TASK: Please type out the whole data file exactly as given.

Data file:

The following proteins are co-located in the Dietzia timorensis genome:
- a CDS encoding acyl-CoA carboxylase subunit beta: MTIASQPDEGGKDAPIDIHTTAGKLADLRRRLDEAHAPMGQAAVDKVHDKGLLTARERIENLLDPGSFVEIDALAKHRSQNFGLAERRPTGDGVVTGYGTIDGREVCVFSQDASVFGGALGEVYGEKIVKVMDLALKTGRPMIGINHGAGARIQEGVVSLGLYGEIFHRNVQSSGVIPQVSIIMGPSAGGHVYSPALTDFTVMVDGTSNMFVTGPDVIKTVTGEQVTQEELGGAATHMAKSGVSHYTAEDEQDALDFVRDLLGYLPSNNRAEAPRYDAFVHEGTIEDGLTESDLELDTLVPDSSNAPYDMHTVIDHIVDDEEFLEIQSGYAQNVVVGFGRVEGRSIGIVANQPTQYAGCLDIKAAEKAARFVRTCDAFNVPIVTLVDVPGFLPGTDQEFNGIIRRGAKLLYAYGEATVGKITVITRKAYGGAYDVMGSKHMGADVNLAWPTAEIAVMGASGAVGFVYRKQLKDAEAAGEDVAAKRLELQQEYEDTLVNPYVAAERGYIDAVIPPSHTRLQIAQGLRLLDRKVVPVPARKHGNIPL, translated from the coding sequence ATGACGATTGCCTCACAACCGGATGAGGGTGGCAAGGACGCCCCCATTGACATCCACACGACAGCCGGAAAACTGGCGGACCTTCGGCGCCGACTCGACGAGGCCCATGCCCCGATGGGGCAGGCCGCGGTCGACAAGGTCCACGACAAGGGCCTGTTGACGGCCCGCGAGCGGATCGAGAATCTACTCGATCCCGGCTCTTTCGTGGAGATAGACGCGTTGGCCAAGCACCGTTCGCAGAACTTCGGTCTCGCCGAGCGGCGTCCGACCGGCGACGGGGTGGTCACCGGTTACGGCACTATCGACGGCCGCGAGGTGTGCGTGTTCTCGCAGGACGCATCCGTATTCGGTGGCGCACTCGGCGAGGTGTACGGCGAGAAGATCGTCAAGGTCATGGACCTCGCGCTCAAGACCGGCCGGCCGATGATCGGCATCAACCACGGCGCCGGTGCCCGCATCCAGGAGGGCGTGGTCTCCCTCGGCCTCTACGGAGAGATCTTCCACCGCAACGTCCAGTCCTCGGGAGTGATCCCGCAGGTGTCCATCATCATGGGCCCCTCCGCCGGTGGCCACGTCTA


The following proteins are co-located in the Dietzia timorensis genome:
- a CDS encoding acyl-CoA carboxylase subunit beta: MTIASQPDEGGKDAPIDIHTTAGKLADLRRRLDEAHAPMGQAAVDKVHDKGLLTARERIENLLDPGSFVEIDALAKHRSQNFGLAERRPTGDGVVTGYGTIDGREVCVFSQDASVFGGALGEVYGEKIVKVMDLALKTGRPMIGINHGAGARIQEGVVSLGLYGEIFHRNVQSSGVIPQVSIIMGPSAGGHVYSPALTDFTVMVDGTSNMFVTGPDVIKTVTGEQVTQEELGGAATHMAKSGVSHYTAEDEQDALDFVRDLLGYLPSNNRAEAPRYDAFVHEGTIEDGLTESDLELDTLVPDSSNAPYDMHTVIDHIVDDEEFLEIQSGYAQNVVVGFGRVEGRSIGIVANQPTQYAGCLDIKAAEKAARFVRTCDAFNVPIVTLVDVPGFLPGTDQEFNGIIRRGAKLLYAYGEATVGKITVITRKAYGGAYDVMGSKHMGADVNLAWPTAEIAVMGASGAVGFVYRKQLKDAEAAGEDVAAKRLELQQEYEDTLVNPYVAAERGYIDAVIPPSHTRLQIAQGLRLLDRKVVPVPARKHGNIPL, translated from the coding sequence ATGACGATTGCCTCACAACCGGATGAGGGTGGCAAGGACGCCCCCATTGACATCCACACGACAGCCGGAAAACTGGCGGACCTTCGGCGCCGACTCGACGAGGCCCATGCCCCGATGGGGCAGGCCGCGGTCGACAAGGTCCACGACAAGGGCCTGTTGACGGCCCGCGAGCGGATCGAGAATCTACTCGATCCCGGCTCTTTCGTGGAGATAGACGCGTTGGCCAAGCACCGTTCGCAGAACTTCGGTCTCGCCGAGCGGCGTCCGACCGGCGACGGGGTGGTCACCGGTTACGGCACTATCGACGGCCGCGAGGTGTGCGTGTTCTCGCAGGACGCATCCGTATTCGGTGGCGCACTCGGCGAGGTGTACGGCGAGAAGATCGTCAAGGTCATGGACCTCGCGCTCAAGACCGGCCGGCCGATGATCGGCATCAACCACGGCGCCGGTGCCCGCATCCAGGAGGGCGTGGTCTCCCTCGGCCTCTACGGAGAGATCTTCCACCGCAACGTCCAGTCCTCGGGAGTGATCCCGCAGGTGTCCATCATCATGGGCCCCTCCGCCGGTGGCCACGTCTA